So I'll be placing The Shoggoth Concerto with a smaller press. You can find me scampering off underfoot with the mammals, as the dinosaurs lumber off to their place in the fossil record. 

(no subject)

Date: 2019-03-06 03:09 am (UTC)
From: (Anonymous)
Wonderful news! Looking forward to many future installments, while imagining a cozy sleep-in with a pile (?) of snuggly shoggoths, far below the Arctic deep freeze current above-ground.

(no subject)

Date: 2019-03-06 04:33 am (UTC)
From: (Anonymous)
Sounds like once a non-shoggoth got used to it and learned to avoid accidentally smothering briefly (I'm sure the shoggoths wouldn't let that happen, as you'd been invited) anything else just wouldn't do :)

(no subject)

Date: 2019-03-06 03:23 am (UTC)
jpc_w: (Default)
From: [personal profile] jpc_w
Do they have an option for subscribing to their e-book editions?

S&H to Canada from the US is ludicrous these days.

(no subject)

Date: 2019-03-06 04:06 am (UTC)
kimberlysteele: (Default)
From: [personal profile] kimberlysteele
I don't think the big publishers or their subsidiaries are anything you'd want to be associated with. The Margaret Atwoods and Julian Barnes of the world are wholly overlooked for the next E.L. James (50 Shades of The Worst Book Ever Published). It has gotten so bad, it's common practice for publishers to screw authors out of their profits:

MacMillan's so evil, they're possibly evilly evil with evil sauce and a side of grated evil. Consider the rejection a bullet dodged.

Also evil, Hachette:

(no subject)

Date: 2019-03-06 03:31 pm (UTC)
kimberlysteele: (Default)
From: [personal profile] kimberlysteele
Yes, my concern would be signing away your rights to do as you like with your intellectual property. Money is one thing... did you know publishers frequently force authors to use terrible book covers? If you sign with a large publisher or its subsidiary, you lose the choice of cover art as well. Seems like a little thing until you're forced to use an amateurish, slapped-together cover that potential readers laugh at or (worse) overlook. As you can well guess, all of the energy and effort is of the big publishers goes to prop up the flagging sales of their big name authors at the expense of "smaller" ones. In other words, the predatory, musical chairs behavior of Macmillan, Harlequin, and Hachette is now the rule more than the exception.

My opinion, of course, is that authors are better off self-publishing or going through small houses where you know exactly what is going on with your book and don't sign away any rights. There exists a thriving cottage industry of indie guerrilla ebook and print book formatters. For those authors reading this who are financially constrained to DIY only, this guide is invaluable:


Date: 2019-03-06 09:12 pm (UTC)
From: [personal profile] ritaer
Publishers hanging on to rights to books they no longer support is a big complaint among mystery writers as well. I know a number of writers who have bought back the rights to their back list and started self publishing. Back list is particularly important for mystery writers because so many write series and mystery fans tend to have a "I like this where's the rest" reaction to favorites.


(no subject)

Date: 2019-03-06 05:28 am (UTC)
From: (Anonymous)
Is Weird of Hali: Chorazin available in fine hardcover yet?

(no subject)

Date: 2019-03-06 03:31 pm (UTC)
From: [personal profile] jpc2
I hope they do put the fine editions out. I have them in the budget here.

(no subject)

Date: 2019-03-07 12:33 am (UTC)
From: [personal profile] avalterra
I'm waiting for the hardcovers as well. In fact I am keeping an eye out for all JMG books in hardcover.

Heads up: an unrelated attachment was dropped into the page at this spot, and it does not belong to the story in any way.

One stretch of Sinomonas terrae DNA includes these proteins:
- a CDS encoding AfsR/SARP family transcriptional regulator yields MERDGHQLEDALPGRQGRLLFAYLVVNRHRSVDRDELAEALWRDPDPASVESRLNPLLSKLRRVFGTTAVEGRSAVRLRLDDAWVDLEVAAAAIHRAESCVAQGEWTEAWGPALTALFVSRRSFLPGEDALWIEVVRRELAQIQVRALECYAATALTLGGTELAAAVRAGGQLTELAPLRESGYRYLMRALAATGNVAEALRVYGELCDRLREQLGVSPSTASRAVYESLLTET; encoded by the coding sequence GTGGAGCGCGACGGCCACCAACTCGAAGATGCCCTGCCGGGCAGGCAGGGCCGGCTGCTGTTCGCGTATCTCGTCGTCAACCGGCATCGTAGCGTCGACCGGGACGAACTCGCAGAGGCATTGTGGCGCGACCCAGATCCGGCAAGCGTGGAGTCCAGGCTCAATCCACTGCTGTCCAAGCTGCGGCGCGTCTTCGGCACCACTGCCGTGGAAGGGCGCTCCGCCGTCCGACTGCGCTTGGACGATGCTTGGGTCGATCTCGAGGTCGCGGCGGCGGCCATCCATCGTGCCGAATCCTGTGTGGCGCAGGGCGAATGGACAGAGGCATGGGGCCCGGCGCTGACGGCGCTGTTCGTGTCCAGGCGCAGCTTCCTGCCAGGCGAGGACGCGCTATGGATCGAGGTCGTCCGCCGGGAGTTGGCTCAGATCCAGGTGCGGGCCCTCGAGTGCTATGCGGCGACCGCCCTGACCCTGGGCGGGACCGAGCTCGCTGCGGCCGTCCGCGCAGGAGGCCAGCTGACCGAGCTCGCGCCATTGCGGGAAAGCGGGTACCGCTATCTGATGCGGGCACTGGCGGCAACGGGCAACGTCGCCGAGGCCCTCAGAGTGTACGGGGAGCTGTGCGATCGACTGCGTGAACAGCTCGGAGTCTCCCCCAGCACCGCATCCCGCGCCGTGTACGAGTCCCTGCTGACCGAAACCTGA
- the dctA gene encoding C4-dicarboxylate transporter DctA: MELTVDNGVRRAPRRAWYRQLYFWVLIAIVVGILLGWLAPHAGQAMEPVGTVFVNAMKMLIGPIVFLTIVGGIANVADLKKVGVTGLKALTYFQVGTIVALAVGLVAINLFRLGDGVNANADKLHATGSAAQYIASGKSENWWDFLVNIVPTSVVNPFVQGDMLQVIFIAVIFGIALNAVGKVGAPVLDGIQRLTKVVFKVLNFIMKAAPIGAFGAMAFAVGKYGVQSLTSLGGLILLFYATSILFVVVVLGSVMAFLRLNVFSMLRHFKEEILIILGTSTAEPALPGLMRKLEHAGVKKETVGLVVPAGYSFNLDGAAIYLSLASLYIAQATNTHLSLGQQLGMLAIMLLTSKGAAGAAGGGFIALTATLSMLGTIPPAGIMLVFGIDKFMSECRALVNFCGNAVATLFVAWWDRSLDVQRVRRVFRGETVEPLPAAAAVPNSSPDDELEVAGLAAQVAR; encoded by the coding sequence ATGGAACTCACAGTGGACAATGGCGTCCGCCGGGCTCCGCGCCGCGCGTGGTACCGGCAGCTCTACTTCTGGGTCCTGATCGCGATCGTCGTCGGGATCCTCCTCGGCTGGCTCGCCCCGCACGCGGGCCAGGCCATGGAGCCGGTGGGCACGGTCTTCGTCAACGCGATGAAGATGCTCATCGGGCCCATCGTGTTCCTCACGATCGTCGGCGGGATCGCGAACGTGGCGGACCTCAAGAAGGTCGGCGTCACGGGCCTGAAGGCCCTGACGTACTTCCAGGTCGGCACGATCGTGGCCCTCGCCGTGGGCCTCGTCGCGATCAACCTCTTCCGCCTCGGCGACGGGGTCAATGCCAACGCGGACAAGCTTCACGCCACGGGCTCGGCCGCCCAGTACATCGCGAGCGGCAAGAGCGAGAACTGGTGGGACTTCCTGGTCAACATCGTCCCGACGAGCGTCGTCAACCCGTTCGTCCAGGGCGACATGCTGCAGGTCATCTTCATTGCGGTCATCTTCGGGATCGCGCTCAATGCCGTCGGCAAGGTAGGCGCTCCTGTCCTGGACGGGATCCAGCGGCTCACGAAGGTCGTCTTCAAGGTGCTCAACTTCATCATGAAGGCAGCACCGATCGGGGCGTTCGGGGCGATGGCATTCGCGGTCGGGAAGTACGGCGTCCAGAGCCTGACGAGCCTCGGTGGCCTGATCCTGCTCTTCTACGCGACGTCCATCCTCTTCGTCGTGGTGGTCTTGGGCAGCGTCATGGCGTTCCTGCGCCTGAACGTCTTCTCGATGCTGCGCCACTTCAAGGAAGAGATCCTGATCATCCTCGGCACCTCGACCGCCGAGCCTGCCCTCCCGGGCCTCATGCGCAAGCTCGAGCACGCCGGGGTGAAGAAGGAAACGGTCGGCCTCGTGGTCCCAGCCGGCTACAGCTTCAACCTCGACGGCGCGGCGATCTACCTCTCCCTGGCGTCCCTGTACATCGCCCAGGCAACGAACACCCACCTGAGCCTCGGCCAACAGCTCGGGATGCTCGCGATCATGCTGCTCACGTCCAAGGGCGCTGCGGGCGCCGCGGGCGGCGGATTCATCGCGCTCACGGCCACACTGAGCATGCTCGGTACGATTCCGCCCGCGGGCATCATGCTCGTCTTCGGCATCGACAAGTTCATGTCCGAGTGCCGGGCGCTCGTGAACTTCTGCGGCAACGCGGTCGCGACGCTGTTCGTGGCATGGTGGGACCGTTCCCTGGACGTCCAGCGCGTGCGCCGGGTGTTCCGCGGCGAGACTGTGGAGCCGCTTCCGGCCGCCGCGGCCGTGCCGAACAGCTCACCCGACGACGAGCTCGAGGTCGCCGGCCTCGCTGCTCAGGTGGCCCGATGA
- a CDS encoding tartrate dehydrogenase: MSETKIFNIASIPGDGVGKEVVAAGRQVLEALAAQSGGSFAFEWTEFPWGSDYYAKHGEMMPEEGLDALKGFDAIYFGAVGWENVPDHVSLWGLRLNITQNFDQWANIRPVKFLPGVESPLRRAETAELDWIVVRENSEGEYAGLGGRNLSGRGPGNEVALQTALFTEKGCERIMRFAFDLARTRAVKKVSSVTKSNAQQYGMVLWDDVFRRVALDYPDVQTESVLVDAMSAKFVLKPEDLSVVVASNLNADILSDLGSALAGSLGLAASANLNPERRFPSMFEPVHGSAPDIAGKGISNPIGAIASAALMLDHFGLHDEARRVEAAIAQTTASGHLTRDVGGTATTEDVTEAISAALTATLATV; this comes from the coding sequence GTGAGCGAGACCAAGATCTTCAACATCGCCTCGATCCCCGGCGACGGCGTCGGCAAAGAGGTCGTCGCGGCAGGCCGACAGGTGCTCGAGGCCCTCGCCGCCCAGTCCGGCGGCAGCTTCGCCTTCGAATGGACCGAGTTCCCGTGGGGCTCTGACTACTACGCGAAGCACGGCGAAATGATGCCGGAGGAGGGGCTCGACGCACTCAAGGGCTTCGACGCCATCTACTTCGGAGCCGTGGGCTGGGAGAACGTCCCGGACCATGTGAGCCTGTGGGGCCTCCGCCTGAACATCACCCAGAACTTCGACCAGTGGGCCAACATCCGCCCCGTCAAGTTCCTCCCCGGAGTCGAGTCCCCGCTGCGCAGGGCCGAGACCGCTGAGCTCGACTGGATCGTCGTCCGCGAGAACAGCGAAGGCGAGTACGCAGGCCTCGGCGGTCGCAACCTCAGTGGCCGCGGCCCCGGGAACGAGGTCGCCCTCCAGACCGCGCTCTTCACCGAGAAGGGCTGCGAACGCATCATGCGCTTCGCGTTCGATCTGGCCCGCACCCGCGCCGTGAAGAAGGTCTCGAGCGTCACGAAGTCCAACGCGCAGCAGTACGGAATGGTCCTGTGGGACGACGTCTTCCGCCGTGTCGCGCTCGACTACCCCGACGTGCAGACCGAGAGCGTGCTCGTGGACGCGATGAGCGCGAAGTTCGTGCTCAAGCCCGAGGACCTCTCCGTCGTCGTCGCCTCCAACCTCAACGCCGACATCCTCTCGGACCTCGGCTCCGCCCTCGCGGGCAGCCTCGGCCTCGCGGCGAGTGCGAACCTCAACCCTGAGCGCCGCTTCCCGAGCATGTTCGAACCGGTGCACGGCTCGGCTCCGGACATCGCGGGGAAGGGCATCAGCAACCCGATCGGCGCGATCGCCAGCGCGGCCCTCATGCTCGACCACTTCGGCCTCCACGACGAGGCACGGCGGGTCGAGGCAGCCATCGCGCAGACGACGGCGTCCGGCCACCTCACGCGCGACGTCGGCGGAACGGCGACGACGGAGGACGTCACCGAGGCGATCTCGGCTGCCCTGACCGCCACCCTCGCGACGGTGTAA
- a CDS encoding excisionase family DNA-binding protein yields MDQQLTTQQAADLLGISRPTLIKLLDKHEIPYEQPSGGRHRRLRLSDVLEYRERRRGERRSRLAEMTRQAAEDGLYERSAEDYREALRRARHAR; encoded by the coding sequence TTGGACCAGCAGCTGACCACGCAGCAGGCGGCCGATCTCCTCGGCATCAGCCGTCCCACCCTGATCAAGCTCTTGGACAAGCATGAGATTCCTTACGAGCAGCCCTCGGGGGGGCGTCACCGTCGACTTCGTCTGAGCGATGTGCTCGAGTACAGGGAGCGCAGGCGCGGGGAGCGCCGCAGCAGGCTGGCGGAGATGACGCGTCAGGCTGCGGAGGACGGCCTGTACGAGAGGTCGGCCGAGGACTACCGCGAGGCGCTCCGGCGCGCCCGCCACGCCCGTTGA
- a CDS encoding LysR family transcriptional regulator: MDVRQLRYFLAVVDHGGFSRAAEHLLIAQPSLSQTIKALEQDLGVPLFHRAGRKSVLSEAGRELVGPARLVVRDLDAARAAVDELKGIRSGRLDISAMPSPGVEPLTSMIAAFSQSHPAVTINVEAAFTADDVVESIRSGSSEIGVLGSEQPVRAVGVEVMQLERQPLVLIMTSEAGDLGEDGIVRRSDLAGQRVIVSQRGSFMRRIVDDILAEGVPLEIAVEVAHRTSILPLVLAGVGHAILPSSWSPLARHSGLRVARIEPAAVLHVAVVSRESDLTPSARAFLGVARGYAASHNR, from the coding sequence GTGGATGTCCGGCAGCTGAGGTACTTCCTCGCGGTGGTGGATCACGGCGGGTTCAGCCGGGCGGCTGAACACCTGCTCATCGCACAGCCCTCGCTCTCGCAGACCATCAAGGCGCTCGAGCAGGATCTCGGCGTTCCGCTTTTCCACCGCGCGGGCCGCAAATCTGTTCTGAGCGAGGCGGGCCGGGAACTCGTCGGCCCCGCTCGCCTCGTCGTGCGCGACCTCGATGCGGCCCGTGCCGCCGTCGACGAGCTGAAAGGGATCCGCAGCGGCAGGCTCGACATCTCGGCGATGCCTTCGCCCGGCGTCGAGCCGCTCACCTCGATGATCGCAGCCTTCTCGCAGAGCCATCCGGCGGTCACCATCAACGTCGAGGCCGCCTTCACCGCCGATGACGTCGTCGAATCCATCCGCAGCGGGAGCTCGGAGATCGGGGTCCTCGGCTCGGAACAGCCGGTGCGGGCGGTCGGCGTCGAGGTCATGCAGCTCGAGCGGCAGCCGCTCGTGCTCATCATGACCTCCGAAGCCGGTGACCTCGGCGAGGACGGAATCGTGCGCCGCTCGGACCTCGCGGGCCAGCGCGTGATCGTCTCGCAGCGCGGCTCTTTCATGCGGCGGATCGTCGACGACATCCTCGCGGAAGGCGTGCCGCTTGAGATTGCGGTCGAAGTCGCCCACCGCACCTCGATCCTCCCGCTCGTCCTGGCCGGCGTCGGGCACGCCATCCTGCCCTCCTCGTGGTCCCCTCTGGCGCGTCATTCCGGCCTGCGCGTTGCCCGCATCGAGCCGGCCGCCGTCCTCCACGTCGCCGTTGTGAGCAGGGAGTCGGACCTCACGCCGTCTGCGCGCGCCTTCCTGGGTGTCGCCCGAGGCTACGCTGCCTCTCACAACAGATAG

(no subject)

Date: 2019-03-06 06:19 am (UTC)
From: (Anonymous)
I have a mostly finished manuscript that I think is pretty good, and while it sill needs a little editing before I can try to publish it, I've been wondering where to send it. This has helped convince me I'll be better off with a smaller firm.

(no subject)

Date: 2019-03-08 04:23 pm (UTC)
From: (Anonymous)
My marketing and business skills are atrocious, so I'm pretty sure I would benefit from a publisher.

(no subject)

Date: 2019-03-06 10:21 am (UTC)
From: [personal profile] grandswamperman
Sorry things didn't work out with Tor - honestly not surprised that big-name corporate publishers are sliding ever further down the tubes - but still looking forward to The Shoggoth Concerto when it comes out.

(no subject)

Date: 2019-03-08 04:26 pm (UTC)
From: (Anonymous)
I'm excited then, considering how good everything else you write is.

(no subject)

Date: 2019-03-06 11:29 am (UTC)
drhooves: (Default)
From: [personal profile] drhooves
I'm amazed at how many parasites there are in publishing - people and companies with no value add, looking to make a fast buck. There's always been the predatory vanity publishing market for the non-starving authors, but the big publishing companies are in big trouble if they're pulling these kinds of tricks. They are trying to protect their moat and business model, while the castle sinks beneath them.

What little I'll get written, I'll be looking to self-publish in e-book form, maintain the rights, and let the chips fall. The days of writing "the great" work, making the big dollars to live like Robin Masters from Magnum PI are long gone - too many fingers in the pie, and too much pricing pressure from other sources.

There's tons of garbage out there to wade through, but with a library card and/or Kindle Unlimited (or similar), there's not shortage of material to find on the cheap....

(no subject)

Date: 2019-03-06 12:38 pm (UTC)
From: [personal profile] isabelcooper
Bleh, sympathy. And agreed: my experience with standard publishing houses from both sides of the desk is that they're largely very reluctant to tackle anything where there's not a really established market (or that, in the case of Twilight/50 Shades, doesn't conform to very established stereotypes). It's not enough for the editor reading the MS to like it: it has to go before a publishing board, with P&L spreadsheets based on "previous books in this area," and if there aren't any, well, you're SOL.